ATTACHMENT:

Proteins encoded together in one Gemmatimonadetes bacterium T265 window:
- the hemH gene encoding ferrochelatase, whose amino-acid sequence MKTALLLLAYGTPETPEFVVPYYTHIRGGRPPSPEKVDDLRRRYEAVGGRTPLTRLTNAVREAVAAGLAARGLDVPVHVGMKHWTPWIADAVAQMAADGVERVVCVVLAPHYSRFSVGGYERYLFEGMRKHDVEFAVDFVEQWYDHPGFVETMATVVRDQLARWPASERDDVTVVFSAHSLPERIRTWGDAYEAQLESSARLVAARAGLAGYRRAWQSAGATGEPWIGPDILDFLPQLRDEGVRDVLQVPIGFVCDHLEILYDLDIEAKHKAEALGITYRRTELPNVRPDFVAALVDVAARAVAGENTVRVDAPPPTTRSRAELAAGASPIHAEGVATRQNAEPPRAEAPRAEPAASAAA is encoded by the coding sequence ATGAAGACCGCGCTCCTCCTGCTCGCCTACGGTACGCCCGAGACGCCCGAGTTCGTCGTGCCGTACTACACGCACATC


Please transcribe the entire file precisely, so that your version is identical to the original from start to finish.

Proteins encoded together in one Gemmatimonadetes bacterium T265 window:
- the hemH gene encoding ferrochelatase, whose amino-acid sequence MKTALLLLAYGTPETPEFVVPYYTHIRGGRPPSPEKVDDLRRRYEAVGGRTPLTRLTNAVREAVAAGLAARGLDVPVHVGMKHWTPWIADAVAQMAADGVERVVCVVLAPHYSRFSVGGYERYLFEGMRKHDVEFAVDFVEQWYDHPGFVETMATVVRDQLARWPASERDDVTVVFSAHSLPERIRTWGDAYEAQLESSARLVAARAGLAGYRRAWQSAGATGEPWIGPDILDFLPQLRDEGVRDVLQVPIGFVCDHLEILYDLDIEAKHKAEALGITYRRTELPNVRPDFVAALVDVAARAVAGENTVRVDAPPPTTRSRAELAAGASPIHAEGVATRQNAEPPRAEAPRAEPAASAAA is encoded by the coding sequence ATGAAGACCGCGCTCCTCCTGCTCGCCTACGGTACGCCCGAGACGCCCGAGTTCGTCGTGCCGTACTACACGCACATC